Friday, May 8, 2015

Spring Splits | Splitting Beehives | Kids in the Apiary

Splitting is so fun!
Early splits can be especially nerve-wrecking - you need to order your queen bees months in advance and hope for nice weather to put them in. Miraculously, this past week has been wonderful for making early splits. Lows were in the high 50s and the highs are touching 80s. Apples just started blooming on Monday and the dandelions have been going strong.

Our queen bees arrived on Tuesday 5/5 and we were able to make up our splits later in the day (after 7 pm Eastern).

I made up my splits with 2 capped frames of brood with adhering bees and a frame of open nectar. I also added a patty and filled the rest of the box with drawn frames. Since those splits are in my back yard, I did not remove the cork from the queen cages. I am planning on releasing them on Saturday, 5/9. I left the entrances small for the time being.

Everything went according to plan and my kindergartner assistant was very excited.

The shipping package
Spring queen bees
Filling out the boxes with old brood comb
Here is how it went:
  • Opened up the donor hive and selected 4 frames of capped brood.
  • Transferred the frames into the new boxes, making sure I did not grab the queen.
  • My assistant wanted to see the donor queen, so we went hunting for her. Any guesses where we found her? Yep, she was in one of the freshly made up splits.
  • We ooh-ed and aah-ed over her splendor. And yes, an overwintered queen looks decidedly majestic and ginormous (this is a scientific term ;)) compared to a new spring queen.
  • We moved the donor queen back to her hive, after explaining to her that her kids were missing her (and they were getting angry). 
  • We placed the queen cages on top of the brood. We surrounded the brood the honey frames and placed the patty right on top. Finally, we filled up the remainder of the box with drawn comb.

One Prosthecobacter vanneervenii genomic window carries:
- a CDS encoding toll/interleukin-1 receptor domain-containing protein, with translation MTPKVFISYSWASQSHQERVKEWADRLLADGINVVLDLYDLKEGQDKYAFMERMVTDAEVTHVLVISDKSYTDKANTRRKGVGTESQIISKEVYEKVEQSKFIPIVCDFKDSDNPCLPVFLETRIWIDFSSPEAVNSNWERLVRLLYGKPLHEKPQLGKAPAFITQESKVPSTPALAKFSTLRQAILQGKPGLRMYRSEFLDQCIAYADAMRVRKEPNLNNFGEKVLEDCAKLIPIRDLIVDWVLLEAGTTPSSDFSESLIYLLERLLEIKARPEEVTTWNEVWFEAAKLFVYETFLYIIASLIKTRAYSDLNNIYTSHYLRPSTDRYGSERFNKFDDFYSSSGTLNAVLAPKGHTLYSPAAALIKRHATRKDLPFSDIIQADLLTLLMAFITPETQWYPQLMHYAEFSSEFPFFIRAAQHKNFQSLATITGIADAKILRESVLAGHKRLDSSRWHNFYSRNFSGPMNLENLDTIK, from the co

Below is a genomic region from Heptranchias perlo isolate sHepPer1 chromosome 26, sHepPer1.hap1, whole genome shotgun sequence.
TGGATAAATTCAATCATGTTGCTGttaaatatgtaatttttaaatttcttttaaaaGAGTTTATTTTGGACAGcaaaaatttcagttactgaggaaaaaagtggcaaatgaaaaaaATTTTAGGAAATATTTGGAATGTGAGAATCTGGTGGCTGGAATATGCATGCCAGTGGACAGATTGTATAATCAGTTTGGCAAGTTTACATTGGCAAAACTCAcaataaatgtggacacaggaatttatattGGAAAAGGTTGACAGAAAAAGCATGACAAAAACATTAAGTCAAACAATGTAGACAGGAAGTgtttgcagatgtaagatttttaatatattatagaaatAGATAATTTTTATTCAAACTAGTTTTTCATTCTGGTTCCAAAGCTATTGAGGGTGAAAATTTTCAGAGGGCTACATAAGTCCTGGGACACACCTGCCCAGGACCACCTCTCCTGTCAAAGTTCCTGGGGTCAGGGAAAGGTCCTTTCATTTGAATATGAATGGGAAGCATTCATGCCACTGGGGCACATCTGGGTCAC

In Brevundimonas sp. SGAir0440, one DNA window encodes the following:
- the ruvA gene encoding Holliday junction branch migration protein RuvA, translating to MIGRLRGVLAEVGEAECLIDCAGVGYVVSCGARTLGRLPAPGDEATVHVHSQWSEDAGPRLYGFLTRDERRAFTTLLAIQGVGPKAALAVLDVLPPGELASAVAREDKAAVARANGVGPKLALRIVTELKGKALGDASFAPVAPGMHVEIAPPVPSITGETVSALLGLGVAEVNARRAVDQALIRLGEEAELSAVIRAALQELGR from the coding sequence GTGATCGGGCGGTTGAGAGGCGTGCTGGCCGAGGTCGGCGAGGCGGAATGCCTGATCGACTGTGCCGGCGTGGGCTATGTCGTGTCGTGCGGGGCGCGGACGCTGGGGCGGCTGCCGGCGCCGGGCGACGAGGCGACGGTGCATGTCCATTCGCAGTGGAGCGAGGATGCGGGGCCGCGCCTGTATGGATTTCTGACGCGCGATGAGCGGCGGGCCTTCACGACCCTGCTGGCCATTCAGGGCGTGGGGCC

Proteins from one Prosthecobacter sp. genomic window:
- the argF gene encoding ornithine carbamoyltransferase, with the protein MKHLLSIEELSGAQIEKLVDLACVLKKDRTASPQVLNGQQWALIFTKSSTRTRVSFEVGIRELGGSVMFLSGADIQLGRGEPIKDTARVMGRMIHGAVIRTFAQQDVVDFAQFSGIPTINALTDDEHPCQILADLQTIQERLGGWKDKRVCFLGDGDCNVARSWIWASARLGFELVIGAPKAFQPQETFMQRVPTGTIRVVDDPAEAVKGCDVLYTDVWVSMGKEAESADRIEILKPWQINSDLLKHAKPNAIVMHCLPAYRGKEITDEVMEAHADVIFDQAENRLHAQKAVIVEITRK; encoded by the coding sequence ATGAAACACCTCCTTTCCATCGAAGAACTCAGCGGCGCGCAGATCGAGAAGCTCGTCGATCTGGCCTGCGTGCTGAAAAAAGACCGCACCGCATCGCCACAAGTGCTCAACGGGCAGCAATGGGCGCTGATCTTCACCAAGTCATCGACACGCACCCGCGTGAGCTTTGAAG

• We moved the splits to their new location
  • We experienced a short delay in setting them up while my husband removed a "cute baby mouse" from my hive stand. I don't see anything cute in the little heathens, but oh well...
  • Finally, we filled the feeders and called it a night.

Do your kids want to help out in the apiary?

Friday, May 1, 2015

Getting Ready for Spring Splits | Splitting Beehives

Overwintered queen and newly emerged bees
April was wonderful for buildup. On my first inspection on 3/31, the queen had just started laying with only a couple of frames filled with brood/eggs.

I kept adding patties weekly as the bees were going through them pretty quickly. We had some marginal weather during the first half of April, but the buildup continued steadily.

As of my last inspection on April 26, the bottom box is fully filled with brood and the brood nest is expanding into the second box. The first round of brood is emerging - you can see some brand new fuzzy white bees on the bottom left of the queen picture.

At this point, I can either start expanding the brood nest to try and prevent/delay swarming or I can attempt some early splits. And yes, I have drones!

At this point, I am not planning on letting them raise
Bee patties are going quickly
when the brood rearing gets going
their own queens, because I don't want to miss the early spring buildup. The dandelions are just starting to bloom. Instead, I have ordered VSH queens and they should be arriving some time next week (May 2). The long range forecast calls for lows in the high 50s and highs are in the high 70s. Perfect time for spring splits.

Friday, April 3, 2015

Spring cleanup in the apiary

On Wednesday, April 1, I was finally able to peek under the covers. The temperature was balmy 69F, it was sunny and really pleasant. I took the opportunity to do my spring cleanup:

  • Assess cluster size and food reserves
  • Check the brood nest
  • Clean out the bottom boards

  • I was pleasantly surprised with the size of the clusters. The queen had just started laying. If I needed to treat for mites, it would have been a great opportunity since I found only eggs. At this point in time even a sugar shake combined with cleaning out the bottom board in about 15 minutes or a sticky board would have had a major impact. I did not have to do anything since the mite numbers were very low.

    The bees were making headway on the patties I provided on the weekend. They were heavily working the maple trees. They had multiple pollen frames, a couple of frames of nectar and almost no capped honey. I added a couple of capped honey frames that I held back in the fall.

    I reversed the hive bodies and cleaned out the bottom boards. The hives are all spruced up and ready to go.

    Wednesday, April 1, 2015

    Spring is almost here! in Maria's apiary

    Winter finally let go on Saturday, March 28 and I was able to slip new protein patties into the hives.

    This year, the patties are softer since they were drying out too quickly last year. I’ve also added a few drops of lemongrass oil and spearmint oil to make them more palatable. Each hive got one of the old batch and one of the new batch, so we shall see how that turns out.